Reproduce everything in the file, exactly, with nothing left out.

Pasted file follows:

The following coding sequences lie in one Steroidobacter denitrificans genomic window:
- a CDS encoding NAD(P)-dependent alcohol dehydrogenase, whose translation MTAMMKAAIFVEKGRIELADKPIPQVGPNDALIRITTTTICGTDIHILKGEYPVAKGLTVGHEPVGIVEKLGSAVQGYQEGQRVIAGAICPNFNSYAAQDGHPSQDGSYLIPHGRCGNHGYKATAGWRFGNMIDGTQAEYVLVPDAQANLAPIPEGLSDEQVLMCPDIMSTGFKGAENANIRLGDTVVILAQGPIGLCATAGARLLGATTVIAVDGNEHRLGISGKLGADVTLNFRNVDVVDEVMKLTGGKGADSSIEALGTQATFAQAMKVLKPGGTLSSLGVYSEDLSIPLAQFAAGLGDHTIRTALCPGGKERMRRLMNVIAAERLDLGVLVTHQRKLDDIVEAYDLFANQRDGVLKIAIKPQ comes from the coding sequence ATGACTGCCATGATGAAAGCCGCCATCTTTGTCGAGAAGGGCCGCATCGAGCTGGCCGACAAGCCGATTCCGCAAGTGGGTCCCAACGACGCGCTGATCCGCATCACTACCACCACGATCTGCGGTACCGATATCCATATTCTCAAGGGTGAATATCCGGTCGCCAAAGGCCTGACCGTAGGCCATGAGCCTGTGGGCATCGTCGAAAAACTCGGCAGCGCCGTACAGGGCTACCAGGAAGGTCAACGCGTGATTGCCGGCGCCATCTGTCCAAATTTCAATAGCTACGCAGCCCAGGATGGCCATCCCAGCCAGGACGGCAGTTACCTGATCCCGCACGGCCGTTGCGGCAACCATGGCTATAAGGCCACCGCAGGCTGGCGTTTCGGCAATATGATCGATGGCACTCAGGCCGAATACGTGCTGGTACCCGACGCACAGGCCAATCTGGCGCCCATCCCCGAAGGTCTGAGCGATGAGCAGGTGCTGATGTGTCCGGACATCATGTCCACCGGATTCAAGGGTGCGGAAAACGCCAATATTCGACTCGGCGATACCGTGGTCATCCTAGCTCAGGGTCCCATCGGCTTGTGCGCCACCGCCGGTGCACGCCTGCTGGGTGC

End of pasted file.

The following coding sequences lie in one Steroidobacter denitrificans genomic window:
- a CDS encoding NAD(P)-dependent alcohol dehydrogenase, whose translation MTAMMKAAIFVEKGRIELADKPIPQVGPNDALIRITTTTICGTDIHILKGEYPVAKGLTVGHEPVGIVEKLGSAVQGYQEGQRVIAGAICPNFNSYAAQDGHPSQDGSYLIPHGRCGNHGYKATAGWRFGNMIDGTQAEYVLVPDAQANLAPIPEGLSDEQVLMCPDIMSTGFKGAENANIRLGDTVVILAQGPIGLCATAGARLLGATTVIAVDGNEHRLGISGKLGADVTLNFRNVDVVDEVMKLTGGKGADSSIEALGTQATFAQAMKVLKPGGTLSSLGVYSEDLSIPLAQFAAGLGDHTIRTALCPGGKERMRRLMNVIAAERLDLGVLVTHQRKLDDIVEAYDLFANQRDGVLKIAIKPQ comes from the coding sequence ATGACTGCCATGATGAAAGCCGCCATCTTTGTCGAGAAGGGCCGCATCGAGCTGGCCGACAAGCCGATTCCGCAAGTGGGTCCCAACGACGCGCTGATCCGCATCACTACCACCACGATCTGCGGTACCGATATCCATATTCTCAAGGGTGAATATCCGGTCGCCAAAGGCCTGACCGTAGGCCATGAGCCTGTGGGCATCGTCGAAAAACTCGGCAGCGCCGTACAGGGCTACCAGGAAGGTCAACGCGTGATTGCCGGCGCCATCTGTCCAAATTTCAATAGCTACGCAGCCCAGGATGGCCATCCCAGCCAGGACGGCAGTTACCTGATCCCGCACGGCCGTTGCGGCAACCATGGCTATAAGGCCACCGCAGGCTGGCGTTTCGGCAATATGATCGATGGCACTCAGGCCGAATACGTGCTGGTACCCGACGCACAGGCCAATCTGGCGCCCATCCCCGAAGGTCTGAGCGATGAGCAGGTGCTGATGTGTCCGGACATCATGTCCACCGGATTCAAGGGTGCGGAAAACGCCAATATTCGACTCGGCGATACCGTGGTCATCCTAGCTCAGGGTCCCATCGGCTTGTGCGCCACCGCCGGTGCACGCCTGCTGGGTGC